Nancy, of the Ynez Tiny House, wrote some wonderful posts on her blog about deciding what is important to you, looking at how life in a tiny house will impact your life, and 'trying it on' and experimenting with how the actual sizes and dimensions will feel.  

When I was a little girl I was fascinated with travel trailers and so wanted to live in one.  As an adult, my family grew (with four children) and we took in my mother as well, and our house grew to 4,000 square feet.  All of that space drove me crazy.  After many family changes I am now living in a small townhouse with my daughter, and for a time we lived in a 39' travel trailer.  We both loved it.  For me, small surroundings feel cozy, and safe.  I have no doubts that I'll be blissfully comfortable in a tiny house.  But I knew that I would have to really pare down my 'stuff' and give away many things that had sentimental value.  

I told myself that I will always have the memories associated with those things, and after all, the people we love are what are really important in our lives.  And I also know that other people can use and appreciate those pieces of furniture or useful objects that I give up.  I remind myself that part of the reason I want to live in a tiny house, with far fewer possessions, is to live more in keeping with the way the majority of the world lives.  Knowing that someone will be thrilled to find my pretty red casserole dish at the Goodwill store makes me feel good.  So now I am taking the necessary step of purging.  In planning my future tiny house I am looking, in detail, at how much of what I now own can come with me. 

I have read a few people say that you have to really think about your priorities.  And I am looking at how my small house will have to function for me.  I love the small sinks and RV type  cook-tops and ovens in tiny houses.  But I realized that the kitchen, and cooking and baking and canning, are a big part of my world.  So I added four feet to my original floor plan to accommodate a 24" gas range and double bowl sink.  I also made my bathroom larger, knowing that a tub I can soak in is important to me.  

In addition to the layout of a tiny house we have to decide how we will handle all the activities of daily life:

- where will we get our power from - electric? propane? solar? wind?  
- do we want to be able to live off grid?
- how will we heat and cool it? 
- how will we have water?  how will we heat our water?
- how will we deal with our waste products?
- how will we cook or keep food cool?

I know these things are really basic, but when you are going to live in a tiny house, with the ability to move your house at any time, you aren't limited like you are when you buy a house in a neighborhood or live in an apartment and all of those choices are already made for you.  

So the planning goes on and on right now.  With each decision made the reality of the house comes more into focus.  I would love to hear other people's thoughts on their priorities and how their small house will function for them.


 

Thank you!!



I want to say “thank you” to all the people that have shared their plans and dreams, building progress, tips and tricks, insights and lessons learned.  I am still finding new blogs, and I recently joined three google tiny house "communities".  I also want to say that Alex Pino's Tiny House Newsletter, that I receive through email, always brightens my day with tiny house news and stories.  Here are some of the blogs I really enjoy, and once again, thank you, to everyone that takes the time to share their adventures.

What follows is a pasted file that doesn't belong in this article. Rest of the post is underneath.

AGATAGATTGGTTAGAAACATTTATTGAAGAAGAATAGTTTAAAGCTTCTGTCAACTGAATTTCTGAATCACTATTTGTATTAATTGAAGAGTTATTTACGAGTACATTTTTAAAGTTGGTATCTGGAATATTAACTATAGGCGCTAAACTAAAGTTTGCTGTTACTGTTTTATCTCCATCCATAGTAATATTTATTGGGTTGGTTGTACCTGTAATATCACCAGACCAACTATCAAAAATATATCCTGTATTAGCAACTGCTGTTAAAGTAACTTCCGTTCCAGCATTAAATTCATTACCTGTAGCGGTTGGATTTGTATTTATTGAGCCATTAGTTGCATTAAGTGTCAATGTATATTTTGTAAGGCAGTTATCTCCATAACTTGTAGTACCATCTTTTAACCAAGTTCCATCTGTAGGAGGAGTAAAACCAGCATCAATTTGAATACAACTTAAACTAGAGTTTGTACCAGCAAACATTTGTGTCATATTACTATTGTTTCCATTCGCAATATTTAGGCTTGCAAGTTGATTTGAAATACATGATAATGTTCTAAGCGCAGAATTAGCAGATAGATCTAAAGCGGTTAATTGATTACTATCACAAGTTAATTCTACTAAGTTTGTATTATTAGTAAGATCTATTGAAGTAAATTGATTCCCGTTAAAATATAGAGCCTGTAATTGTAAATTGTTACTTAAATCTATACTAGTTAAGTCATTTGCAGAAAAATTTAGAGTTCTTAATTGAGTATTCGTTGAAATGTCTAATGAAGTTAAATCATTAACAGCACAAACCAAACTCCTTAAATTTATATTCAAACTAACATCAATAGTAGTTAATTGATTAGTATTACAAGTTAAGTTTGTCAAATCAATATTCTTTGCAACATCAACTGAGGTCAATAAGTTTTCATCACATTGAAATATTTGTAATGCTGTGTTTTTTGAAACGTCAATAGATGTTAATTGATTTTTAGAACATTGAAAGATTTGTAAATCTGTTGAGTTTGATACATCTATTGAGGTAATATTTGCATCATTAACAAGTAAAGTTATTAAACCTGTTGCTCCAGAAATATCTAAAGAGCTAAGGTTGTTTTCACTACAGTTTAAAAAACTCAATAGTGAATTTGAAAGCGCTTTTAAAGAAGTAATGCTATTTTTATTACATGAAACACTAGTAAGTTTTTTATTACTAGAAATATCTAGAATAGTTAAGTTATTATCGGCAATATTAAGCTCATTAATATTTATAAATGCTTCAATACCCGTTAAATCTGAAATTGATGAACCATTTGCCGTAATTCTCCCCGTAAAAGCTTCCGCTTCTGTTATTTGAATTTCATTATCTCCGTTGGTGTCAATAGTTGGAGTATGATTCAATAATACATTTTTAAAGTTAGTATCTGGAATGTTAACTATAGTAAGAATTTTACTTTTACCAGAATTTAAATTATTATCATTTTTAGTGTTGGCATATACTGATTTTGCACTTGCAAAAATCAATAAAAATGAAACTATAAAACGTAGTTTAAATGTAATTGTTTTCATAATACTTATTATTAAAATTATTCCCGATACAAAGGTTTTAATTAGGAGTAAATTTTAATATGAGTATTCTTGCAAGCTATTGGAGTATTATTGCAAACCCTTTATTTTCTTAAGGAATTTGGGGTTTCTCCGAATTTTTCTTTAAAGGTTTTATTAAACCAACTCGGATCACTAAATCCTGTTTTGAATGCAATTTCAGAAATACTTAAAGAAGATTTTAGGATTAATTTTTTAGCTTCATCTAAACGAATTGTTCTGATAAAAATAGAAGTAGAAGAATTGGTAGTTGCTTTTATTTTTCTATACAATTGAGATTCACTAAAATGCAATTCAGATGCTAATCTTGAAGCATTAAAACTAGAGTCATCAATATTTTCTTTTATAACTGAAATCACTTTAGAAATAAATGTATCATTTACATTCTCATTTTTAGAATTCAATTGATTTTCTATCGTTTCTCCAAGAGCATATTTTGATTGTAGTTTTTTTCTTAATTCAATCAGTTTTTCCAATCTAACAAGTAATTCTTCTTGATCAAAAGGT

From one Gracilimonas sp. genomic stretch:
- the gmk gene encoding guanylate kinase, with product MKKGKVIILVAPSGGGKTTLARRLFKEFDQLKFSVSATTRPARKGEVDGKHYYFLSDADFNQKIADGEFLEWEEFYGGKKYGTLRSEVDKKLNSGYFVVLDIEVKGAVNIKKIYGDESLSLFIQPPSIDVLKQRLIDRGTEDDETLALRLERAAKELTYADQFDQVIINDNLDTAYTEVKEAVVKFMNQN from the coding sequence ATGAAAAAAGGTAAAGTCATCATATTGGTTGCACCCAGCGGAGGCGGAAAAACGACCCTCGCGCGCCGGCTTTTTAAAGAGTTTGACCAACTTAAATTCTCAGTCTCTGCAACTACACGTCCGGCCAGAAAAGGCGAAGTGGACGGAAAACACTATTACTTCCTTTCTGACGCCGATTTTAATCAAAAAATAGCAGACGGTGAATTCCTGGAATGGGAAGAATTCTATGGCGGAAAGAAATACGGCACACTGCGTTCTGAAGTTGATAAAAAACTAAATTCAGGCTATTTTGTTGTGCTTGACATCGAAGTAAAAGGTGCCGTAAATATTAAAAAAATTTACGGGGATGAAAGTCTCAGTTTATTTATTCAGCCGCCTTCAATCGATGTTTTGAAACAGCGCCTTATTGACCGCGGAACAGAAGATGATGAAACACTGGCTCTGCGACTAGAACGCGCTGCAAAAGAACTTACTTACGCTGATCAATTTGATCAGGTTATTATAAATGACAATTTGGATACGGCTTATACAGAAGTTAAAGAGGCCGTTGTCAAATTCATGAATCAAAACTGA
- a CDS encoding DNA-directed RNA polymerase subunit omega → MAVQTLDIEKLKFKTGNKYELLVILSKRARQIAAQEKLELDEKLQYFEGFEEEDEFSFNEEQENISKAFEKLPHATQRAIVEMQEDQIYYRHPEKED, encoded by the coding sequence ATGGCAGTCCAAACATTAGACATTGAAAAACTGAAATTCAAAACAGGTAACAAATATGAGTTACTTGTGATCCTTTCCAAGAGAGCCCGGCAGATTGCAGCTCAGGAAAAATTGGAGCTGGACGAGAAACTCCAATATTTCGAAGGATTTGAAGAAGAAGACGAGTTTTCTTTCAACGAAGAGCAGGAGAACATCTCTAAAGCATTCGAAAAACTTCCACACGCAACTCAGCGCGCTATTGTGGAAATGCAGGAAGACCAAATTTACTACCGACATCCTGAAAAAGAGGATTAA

http://tinyrevolution.us/
http://yneztinyhouse.blogspot.com/
http://www.thetinylife.com/
http://loganblairsmith.com/
http://minimotives.com/
http://chrisandmalissa.com/tropical-tiny-house-plans/
http://thetinydream.com/the-tiny-house/
https://tinyhouseontheprairies.wordpress.com/2012/10/29/our-new-home/
http://www.almostglamping.com/
http://goldthreadtinyhouse.blogspot.com/

Thursday, June 6, 2013

Here Goes....

I wasn't sure if I wanted to 'blog' about my tiny house build or not.  I decided to try this out for a couple of reasons, 1. to possibly be of some help to someone else out there, and 2. to document my progress. 

Every time I read a blog or watch a video about a tiny house build I am inspired.  It gives me hope that I can succeed in this endeavor too.  And while I see many young people building tiny houses I am also seeing many 'older' people too.  I am one of those older people (51 right now).  I'm going to be doing nearly all of the work by myself, so I guess if I can do it, so can someone else that may have doubts?  

In addition to the hope and inspiration that I gain from others' blogs, I also see the many variations and ideas that everyone comes up with.  The talent and creativity I've seen is amazing!  Sometimes just one different way of doing even something small helps me to think of a solution to a problem or a new way of achieving the result I want.  Or I just fall in love with a new feature I see and change my plan completely!

In documenting my progress I think it will help me to remain optimistic and focus on what I've achieved.  Journaling and writing has always helped me sort things out, and 'digest' the activities of life.  

Why do I think I can build a real house?  Well, in past years my children and I built a barn and several other farm buildings.  I learned a great deal through all of that, and I love designing and building simple, beautiful structures.  Now that there are also so many resources online to help, I am choosing to be confident that I will succeed at this!  My children are incredibly loving and supportive, and even if they can't help a lot physically, their emotional support feeds my soul.  After several years of debilitating illness I want to show them, and myself, that I am a healthy, strong person again.  

I remember the incredible feeling of building our barn - I knew every nail, screw, hinge, 2x4, and sheet of plywood.  I had an intimate, often love-hate, relationship with my circular saw and drivers.  And when it stormed, and I waited it out in the barn with our sheep and goats, I felt an amazing sense of ... I can't even think of a word for it... intimacy comes to mind again, and a bit of pride I guess.  It was big and strong and despite it's flaws it was beautiful to me, and I built it.  I want to have that same feeling with my house.  

In the 12 years since I lost my farm I haven't had a "home".  With each house or apartment I never felt settled. I am so yearning to finally have a place that truly feels like home, and I think I will feel that through building this little house.  I almost called this blog "finally, home", but I wanted to put the word "tiny" in the title so that people looking for blogs about tiny houses could find it easier?  I am a Michigander, and my daughter tells me I am fierce and tough like our state's mascot, the wolverine, so that became the name.